Tax fraud occurs when an individual or business entity willfully and intentionally falsifies information on a tax return to limit the amount of tax liability. Tax fraud essentially entails cheating on a tax return in an attempt to avoid paying the entire tax obligation. Examples of tax fraud include claiming false deductions; claiming personal expenses as business expenses; using a false Social Security number; and not reporting income.
Tax fraud may also be referred to as tax evasion.
Breaking Down Tax Fraud
Tax fraud involves the deliberate misrepresentation or omission of data on a tax return. In the United States, taxpayers are bound by a legal duty to file a tax return voluntarily and to pay the correct amount of income, employment, sales, and excise taxes. Failure to do so by falsifying or withholding information is against the law and constitutes tax fraud. Tax fraud is investigated by the Internal Revenue Service Criminal Investigation (CI) unit. Tax fraud is said to be evident if the taxpayer is found to have:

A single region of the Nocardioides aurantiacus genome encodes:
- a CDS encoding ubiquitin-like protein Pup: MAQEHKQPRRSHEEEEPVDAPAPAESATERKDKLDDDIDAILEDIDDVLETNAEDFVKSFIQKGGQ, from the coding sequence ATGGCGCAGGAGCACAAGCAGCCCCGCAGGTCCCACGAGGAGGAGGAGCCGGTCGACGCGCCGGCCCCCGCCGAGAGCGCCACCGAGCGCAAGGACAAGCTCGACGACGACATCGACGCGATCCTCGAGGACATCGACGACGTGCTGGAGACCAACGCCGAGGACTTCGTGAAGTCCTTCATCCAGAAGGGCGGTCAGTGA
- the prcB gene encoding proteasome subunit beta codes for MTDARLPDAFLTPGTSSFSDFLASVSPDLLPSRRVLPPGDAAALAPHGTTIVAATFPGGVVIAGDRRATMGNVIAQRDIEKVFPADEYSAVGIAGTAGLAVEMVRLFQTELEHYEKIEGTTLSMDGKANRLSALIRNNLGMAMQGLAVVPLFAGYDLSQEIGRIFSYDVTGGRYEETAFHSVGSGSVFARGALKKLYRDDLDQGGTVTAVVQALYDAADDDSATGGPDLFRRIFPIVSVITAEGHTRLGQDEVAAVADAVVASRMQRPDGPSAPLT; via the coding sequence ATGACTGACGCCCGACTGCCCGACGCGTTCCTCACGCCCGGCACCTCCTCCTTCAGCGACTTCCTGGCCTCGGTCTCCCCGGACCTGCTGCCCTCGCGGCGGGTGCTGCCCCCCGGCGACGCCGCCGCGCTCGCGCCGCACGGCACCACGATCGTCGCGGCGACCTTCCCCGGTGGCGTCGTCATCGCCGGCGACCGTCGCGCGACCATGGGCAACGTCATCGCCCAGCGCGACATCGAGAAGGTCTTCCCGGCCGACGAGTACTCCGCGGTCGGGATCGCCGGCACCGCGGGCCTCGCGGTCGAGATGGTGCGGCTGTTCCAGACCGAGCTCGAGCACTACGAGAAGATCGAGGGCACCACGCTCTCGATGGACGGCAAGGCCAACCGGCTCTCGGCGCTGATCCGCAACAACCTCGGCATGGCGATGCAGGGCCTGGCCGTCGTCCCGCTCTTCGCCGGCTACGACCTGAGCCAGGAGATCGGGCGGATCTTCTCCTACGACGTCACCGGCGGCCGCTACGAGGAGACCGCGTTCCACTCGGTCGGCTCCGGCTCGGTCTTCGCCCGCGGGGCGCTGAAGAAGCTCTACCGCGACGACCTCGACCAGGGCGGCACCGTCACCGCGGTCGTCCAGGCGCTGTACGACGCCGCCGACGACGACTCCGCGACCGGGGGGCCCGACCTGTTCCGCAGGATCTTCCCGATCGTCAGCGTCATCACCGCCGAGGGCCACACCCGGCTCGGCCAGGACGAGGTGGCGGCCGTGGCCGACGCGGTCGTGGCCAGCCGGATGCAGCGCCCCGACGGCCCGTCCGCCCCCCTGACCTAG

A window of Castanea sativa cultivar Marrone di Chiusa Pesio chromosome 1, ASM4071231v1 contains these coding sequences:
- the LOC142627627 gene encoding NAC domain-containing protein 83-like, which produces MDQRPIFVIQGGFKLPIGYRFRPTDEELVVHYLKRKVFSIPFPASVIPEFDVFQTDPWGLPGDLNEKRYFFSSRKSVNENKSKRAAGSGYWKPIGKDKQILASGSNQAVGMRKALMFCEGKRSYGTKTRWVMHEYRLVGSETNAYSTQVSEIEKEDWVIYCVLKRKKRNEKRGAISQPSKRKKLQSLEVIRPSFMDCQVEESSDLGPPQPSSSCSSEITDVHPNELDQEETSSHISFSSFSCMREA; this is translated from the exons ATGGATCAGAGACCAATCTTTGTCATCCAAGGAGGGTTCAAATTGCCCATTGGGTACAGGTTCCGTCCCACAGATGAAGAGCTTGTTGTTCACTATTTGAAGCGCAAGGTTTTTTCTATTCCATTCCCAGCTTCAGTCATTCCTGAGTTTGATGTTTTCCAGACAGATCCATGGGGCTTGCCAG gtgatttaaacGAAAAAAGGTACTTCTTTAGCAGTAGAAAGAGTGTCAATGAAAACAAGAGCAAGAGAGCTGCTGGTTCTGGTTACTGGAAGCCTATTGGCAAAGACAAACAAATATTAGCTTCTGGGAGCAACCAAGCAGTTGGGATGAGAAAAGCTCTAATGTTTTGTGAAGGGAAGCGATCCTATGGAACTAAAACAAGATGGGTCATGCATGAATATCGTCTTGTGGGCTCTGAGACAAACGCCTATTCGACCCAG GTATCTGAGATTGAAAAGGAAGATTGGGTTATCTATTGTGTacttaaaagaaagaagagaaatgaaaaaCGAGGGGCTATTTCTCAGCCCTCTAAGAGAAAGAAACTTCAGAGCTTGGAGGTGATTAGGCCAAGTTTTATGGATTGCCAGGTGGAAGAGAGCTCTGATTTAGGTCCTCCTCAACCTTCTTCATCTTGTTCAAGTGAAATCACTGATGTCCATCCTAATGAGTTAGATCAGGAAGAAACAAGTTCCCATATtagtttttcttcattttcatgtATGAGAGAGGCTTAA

A business that engages in tax fraud may:
- Knowingly fail to file payroll tax reports
- Wittingly fail to report some or all of the cash payments made to employees
- Hire an outside payroll service that doesn't turn over funds to the IRS
- Fail to withhold federal income tax or FICA (Federal Insurance Contributions) taxes from employee paychecks
- Fail to report and pay any withheld payroll taxes
Tax fraud cheats the government out of millions of dollars every year and is punishable by fines, penalties, interest, or prison time. Generally, an entity is not considered to be guilty of tax evasion unless the failure to pay is deemed intentional. Tax fraud does not include mistakes or accidental reporting, which the IRS calls negligent reporting.
Given that the tax code in the U.S. is a complex compilation of tax imposition and laws, a lot of tax preparers are bound to make careless errors. For example, claiming an exemption for a nonexistent dependent to reduce tax liability is clearly fraud, while applying the long-term capital gain rate to a short-term earning may be looked into more to determine whether its negligence. Although mistakes attributed to negligence are non-intentional, the IRS may still fine the taxpayer a penalty of 20 percent of the underpayment.
Tax fraud is not the same as tax avoidance, which is the legal use of loopholes in the tax laws to reduce one’s tax expenses. Although tax avoidance is not a direct violation of the law, it is frowned upon by tax authorities as it may compromise the overall spirit of tax law.